Third, Cristiano argued that Brazil is currently in the midst of a parliamentary coup. I know this is an interpretation other Brazilians would vehemently disagree with, and I also know that I don’t know enough about politics to gauge its merit, but I do think Cristiano made his point convincingly. And regardless how you interpret the situation, it sounds like one fact is certain: Brazilian politics are incredibly complicated and incredibly fraught.
Brazilian educational system — Bruna
To wrap up this series, Bruna presented about the Brazilian education system. Essentially, different levels of government finance different levels of education: elementary education is funded by the city, secondary education is funded by the state, and post-secondary education is funded by the nation. There are also private schools, and you can have state schools that also offer elementary education, but that’s the general pattern.
I was also surprised to learn how dismally some teachers are paid—in the lowest-paying cities, teachers are making maybe US$1.25-1.75 an hour. Of course, these cities are likely in extremely rural/poor areas, but if anything, I think the low salary underscores how economically disparate Brazil still is. (I work as a communication consultant for the UN food agency IFAD, which is still financing rural development projects in Brazil.)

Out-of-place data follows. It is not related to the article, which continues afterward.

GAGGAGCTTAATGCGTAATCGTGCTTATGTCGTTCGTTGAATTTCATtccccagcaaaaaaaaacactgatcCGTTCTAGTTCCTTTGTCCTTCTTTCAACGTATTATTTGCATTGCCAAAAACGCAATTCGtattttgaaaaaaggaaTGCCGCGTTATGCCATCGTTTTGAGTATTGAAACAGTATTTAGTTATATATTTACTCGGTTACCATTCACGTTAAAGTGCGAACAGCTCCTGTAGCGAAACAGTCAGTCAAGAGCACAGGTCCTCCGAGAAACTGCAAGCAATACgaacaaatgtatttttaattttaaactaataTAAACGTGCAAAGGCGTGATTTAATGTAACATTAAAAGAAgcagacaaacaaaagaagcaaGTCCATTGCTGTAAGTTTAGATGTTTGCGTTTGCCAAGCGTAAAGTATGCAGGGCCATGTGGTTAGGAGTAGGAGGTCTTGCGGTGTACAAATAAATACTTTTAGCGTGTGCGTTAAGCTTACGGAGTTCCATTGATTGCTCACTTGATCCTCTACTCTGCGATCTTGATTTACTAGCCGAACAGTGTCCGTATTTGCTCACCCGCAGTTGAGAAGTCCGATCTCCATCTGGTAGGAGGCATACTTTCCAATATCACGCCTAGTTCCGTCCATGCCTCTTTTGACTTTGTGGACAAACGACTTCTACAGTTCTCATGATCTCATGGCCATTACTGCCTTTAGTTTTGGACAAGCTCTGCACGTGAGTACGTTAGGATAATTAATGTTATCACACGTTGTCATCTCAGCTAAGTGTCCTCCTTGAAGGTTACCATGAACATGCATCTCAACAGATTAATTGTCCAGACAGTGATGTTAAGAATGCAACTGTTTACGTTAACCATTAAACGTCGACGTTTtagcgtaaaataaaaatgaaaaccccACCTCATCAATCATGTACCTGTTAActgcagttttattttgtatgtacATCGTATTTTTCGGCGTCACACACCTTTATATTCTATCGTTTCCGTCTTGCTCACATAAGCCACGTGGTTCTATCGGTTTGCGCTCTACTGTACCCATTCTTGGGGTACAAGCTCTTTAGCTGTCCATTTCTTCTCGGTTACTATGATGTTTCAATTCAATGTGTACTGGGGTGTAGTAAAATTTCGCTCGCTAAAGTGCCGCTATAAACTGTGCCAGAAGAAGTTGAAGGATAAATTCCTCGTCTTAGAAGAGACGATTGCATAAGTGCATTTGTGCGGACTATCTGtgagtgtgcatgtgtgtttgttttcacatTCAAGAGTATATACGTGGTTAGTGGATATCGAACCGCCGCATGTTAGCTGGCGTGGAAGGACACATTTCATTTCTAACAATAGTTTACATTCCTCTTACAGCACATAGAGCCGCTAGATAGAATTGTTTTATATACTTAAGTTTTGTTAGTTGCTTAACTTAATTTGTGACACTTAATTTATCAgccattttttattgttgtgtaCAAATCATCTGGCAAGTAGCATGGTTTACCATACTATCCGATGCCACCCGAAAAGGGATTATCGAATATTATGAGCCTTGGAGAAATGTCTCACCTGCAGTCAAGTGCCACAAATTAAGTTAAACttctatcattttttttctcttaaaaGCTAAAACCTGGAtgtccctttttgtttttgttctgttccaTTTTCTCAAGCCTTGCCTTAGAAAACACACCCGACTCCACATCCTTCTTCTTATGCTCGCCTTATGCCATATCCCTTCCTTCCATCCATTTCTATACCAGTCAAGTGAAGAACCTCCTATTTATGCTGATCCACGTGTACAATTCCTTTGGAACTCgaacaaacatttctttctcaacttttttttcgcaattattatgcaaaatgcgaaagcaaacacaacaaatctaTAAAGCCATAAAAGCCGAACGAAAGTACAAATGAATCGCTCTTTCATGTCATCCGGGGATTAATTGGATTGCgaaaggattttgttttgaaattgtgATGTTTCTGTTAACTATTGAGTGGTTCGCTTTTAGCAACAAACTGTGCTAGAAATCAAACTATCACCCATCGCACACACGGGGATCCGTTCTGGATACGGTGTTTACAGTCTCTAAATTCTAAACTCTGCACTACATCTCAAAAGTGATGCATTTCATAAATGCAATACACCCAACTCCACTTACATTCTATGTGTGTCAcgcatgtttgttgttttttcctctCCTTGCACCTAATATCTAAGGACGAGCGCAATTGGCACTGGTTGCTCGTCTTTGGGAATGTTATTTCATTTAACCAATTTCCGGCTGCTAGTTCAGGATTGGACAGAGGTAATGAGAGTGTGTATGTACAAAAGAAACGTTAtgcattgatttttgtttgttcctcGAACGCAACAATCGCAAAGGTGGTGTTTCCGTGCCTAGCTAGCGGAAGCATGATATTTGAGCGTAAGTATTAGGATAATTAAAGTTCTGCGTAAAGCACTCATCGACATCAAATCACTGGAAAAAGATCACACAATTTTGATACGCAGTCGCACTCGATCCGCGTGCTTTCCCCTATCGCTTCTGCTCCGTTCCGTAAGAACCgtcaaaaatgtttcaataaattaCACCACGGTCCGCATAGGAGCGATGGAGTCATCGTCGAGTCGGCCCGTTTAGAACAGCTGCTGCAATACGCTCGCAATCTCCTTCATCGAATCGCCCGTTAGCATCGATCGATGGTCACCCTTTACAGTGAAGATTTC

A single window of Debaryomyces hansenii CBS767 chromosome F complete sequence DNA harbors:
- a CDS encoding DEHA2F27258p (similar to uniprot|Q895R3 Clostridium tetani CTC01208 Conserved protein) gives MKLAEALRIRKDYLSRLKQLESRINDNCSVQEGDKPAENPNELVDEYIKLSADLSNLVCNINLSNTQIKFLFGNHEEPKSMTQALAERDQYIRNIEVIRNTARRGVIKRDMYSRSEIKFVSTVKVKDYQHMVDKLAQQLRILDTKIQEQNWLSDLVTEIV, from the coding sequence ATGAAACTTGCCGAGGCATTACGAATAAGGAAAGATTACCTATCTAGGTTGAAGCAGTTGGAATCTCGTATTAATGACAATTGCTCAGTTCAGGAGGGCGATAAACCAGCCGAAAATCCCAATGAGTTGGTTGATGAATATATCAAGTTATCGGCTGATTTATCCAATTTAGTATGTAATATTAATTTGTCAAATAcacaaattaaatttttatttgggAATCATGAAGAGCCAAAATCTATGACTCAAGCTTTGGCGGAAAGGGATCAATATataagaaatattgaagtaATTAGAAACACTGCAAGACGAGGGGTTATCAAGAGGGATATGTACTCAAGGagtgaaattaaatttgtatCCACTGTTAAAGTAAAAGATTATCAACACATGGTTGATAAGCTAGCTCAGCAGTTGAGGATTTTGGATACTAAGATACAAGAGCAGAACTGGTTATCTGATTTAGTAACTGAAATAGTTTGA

What was also interesting was the qualification needed to be a teacher. To work with young kids, you just need to complete a program in high school—which is why so many of my young students are already teachers. Others are teaching in private language schools, for which formal credentials aren’t always necessary.
Given that my class is full of teachers, everyone was eager to share their experiences in schools both as students and as teachers. One topic of conversation was how teachers are looked down upon around Caxias—many of my students related stories of having to justify their interest in teaching to family members, or being told that they were too smart to teach. I think we have a similar attitude in the US, but at least in my experience, there’s a component of it that treats teaching as at least a somewhat noble pursuit.
Bruna’s presentation prompted a discussion that lasted until the end of class, and I think it was actually the most vibrant conversation we’ve had. So I thought it was a fitting way to end this series of presentations—eagerly and effortlessly sharing experiences, practicing English, and fostering intercultural exchange.